An Uber logo is seen on a sign outside the company's headquarters location as people protest nearby in San Francisco, California on May 8, 2019. - One of the early promises of the ride-hailing era ushered in by Uber and Lyft was that the new entrants would complement public transit, reduce car ownership and help alleviate congestion. But a new study on San Francisco has found the opposite may be in fact be true: far from reducing traffic, the companies increased delays by 40 percent as commuters ditched buses or walking for mobile-app summoned rides. (Photo by Josh Edelson / AFP)        (Photo credit should read JOSH EDELSON/AFP/Getty Images)
Josh Edelson/AFP/Getty Images
An Uber logo is seen on a sign outside the company's headquarters location as people protest nearby in San Francisco, California on May 8, 2019. - One of the early promises of the ride-hailing era ushered in by Uber and Lyft was that the new entrants would complement public transit, reduce car ownership and help alleviate congestion. But a new study on San Francisco has found the opposite may be in fact be true: far from reducing traffic, the companies increased delays by 40 percent as commuters ditched buses or walking for mobile-app summoned rides. (Photo by Josh Edelson / AFP) (Photo credit should read JOSH EDELSON/AFP/Getty Images)
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Uber released its highly-anticipated safety report on Thursday revealing, among other details, that it received 5,981 reports of sexual assault in 2017 and 2018.

Among those, there were 464 reports of rape.

The report, which comes more than a year after a CNN investigation into sexual assault and abuse on the ride-hailing service, also noted there were 19 deaths caused by physical assault during 2017 and 2018.

In its report, Uber repeatedly attempted to contextualize the number of sexual assaults as a percentage of total rides, saying from the start that 99.9% of rides occur without incident. It also contextualized its incidents of sexual assault and homicide by citing national rates.

The report included information on the reporting party and the accused party and claimed riders account for 45% of the accused parties of sexual assault incidents. The report said “drivers have a right to have their experiences told, and we have a responsibility to stand with them.”

The report showed that about 92% of the victims of rape were riders and about 7% of the victims were drivers. Women and female-identifying individuals made up 89% of the victims with men and male-identifying individuals comprising about 8% of victims. Fewer than 1% of victims identified as gender minorities.

The other four categories of sexual assault defined by Uber — including non-consensual kissing, non-consensual touching and attempted rape — did not detail whether the reporting parties were victims.

The new 84-page report contained data that Uber had from 2017 and 2018, and included incident reports resolved on or before October 31, 2019.

As for 2019 data, Uber released “early estimates” for the first six months of the year. It estimated that one out of every 6 million trips may result in an incident report concerning non-consensual sexual penetration, and one in every 900,000 trips may result in an incident report concerning non-consensual touching of a sexual body part. Based on these estimates, and Uber’s own estimate that it has 45 rides every second in the US alone, there were more than 100 reports of rape, and nearly 800 reports of non-consensual touching of a sexual body part, in the first half of 2019. The first half numbers are subject to change, due to factors such as auditing and late reporting.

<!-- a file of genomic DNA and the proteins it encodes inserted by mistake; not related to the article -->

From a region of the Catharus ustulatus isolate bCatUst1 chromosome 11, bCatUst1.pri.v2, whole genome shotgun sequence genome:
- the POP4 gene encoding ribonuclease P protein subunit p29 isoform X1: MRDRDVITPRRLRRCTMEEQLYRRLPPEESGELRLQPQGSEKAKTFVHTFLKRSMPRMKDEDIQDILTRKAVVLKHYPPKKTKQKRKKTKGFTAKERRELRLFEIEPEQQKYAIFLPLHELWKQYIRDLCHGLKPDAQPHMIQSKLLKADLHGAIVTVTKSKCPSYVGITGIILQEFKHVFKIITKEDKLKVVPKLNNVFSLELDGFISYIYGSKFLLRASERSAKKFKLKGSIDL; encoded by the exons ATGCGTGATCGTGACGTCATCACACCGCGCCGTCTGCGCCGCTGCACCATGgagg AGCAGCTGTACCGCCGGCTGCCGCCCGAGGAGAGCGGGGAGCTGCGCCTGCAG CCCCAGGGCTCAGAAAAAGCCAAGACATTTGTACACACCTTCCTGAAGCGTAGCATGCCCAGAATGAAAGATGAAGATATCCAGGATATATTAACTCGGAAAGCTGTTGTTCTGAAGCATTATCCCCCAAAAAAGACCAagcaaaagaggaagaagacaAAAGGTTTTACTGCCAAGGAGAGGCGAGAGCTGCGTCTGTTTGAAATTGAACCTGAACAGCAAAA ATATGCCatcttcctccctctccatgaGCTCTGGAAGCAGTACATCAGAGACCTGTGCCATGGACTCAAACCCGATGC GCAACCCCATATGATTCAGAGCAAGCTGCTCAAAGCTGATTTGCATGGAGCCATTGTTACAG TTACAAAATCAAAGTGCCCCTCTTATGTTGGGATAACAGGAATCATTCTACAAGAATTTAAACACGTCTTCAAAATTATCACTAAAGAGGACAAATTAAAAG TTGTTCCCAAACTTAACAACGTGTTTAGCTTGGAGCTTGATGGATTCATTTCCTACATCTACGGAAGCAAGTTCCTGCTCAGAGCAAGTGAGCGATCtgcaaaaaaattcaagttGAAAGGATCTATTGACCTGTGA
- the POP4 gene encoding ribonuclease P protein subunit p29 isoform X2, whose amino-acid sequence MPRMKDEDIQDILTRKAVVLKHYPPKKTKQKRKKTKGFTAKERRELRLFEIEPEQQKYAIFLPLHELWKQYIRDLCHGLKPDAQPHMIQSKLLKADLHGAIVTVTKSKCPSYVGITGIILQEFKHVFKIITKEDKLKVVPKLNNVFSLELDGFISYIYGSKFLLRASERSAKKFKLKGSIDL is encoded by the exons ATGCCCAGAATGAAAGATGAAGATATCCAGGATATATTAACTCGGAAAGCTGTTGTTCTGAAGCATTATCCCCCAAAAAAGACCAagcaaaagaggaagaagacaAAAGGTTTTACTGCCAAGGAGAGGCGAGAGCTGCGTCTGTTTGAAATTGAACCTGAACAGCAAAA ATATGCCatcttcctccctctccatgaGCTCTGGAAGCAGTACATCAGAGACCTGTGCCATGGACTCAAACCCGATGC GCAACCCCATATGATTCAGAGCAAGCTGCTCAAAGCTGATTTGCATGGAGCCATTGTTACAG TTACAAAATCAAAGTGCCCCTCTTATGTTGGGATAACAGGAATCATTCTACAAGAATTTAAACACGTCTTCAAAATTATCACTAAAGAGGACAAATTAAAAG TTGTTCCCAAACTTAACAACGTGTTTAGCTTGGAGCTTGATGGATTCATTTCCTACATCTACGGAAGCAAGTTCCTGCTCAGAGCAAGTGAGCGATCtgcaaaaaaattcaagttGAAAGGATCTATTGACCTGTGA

The company said it plans to release a safety report every two years.

Uber (UBER) first pledged to release the report nearly a year ago in response to a CNN investigation that found at least 103 Uber (UBER) drivers in the United States had been accused of sexually assaulting or abusing their passengers in the previous four years. The drivers were arrested, wanted by police, or had been named in civil suits related to the incidents. It was the first time that any numbers had been put to the issue.

Uber announced increased safety measures in 2018, including a partnership with RapidSOS, a company that sends a rider’s location and relevant information to a local police agency when the rider uses the emergency button in the Uber app. Uber also revamped its background check policy to conduct annual checks on drivers. Uber ultimately announced it would do away with a policy that previously forced individuals with sexual-assault complaints into arbitration and made them sign non-disclosure agreements.

Uber went public in May but warned investors in its IPO paperwork about the report, which it said could negatively impact its brand.

“The public responses to this transparency report or similar public reporting of safety incidents claimed to have occurred on our platform … may result in negative media coverage and increased regulatory scrutiny and could adversely affect our reputation with platform users,” the company says in the filing.

Uber and competitor Lyft have faced legal action related to safety issues around the country. A lack of transparency about the number of incidents involving drivers has been a sticking point in lawsuits against the company. Lyft has also said it will release a safety report by the end of the year.

Safety issues with ride-hailing apps aren’t limited to domestic companies.

Didi Chuxing, China’s biggest ride-hailing firm, has also faced rider safety issues and backlash over its handling of incidents, including the killings of two women passengers in 2018. In November the company announced it would resume service on its carpooling service Hitch with a “curfew” of 8 pm for women — which it quickly walked back after facing criticism.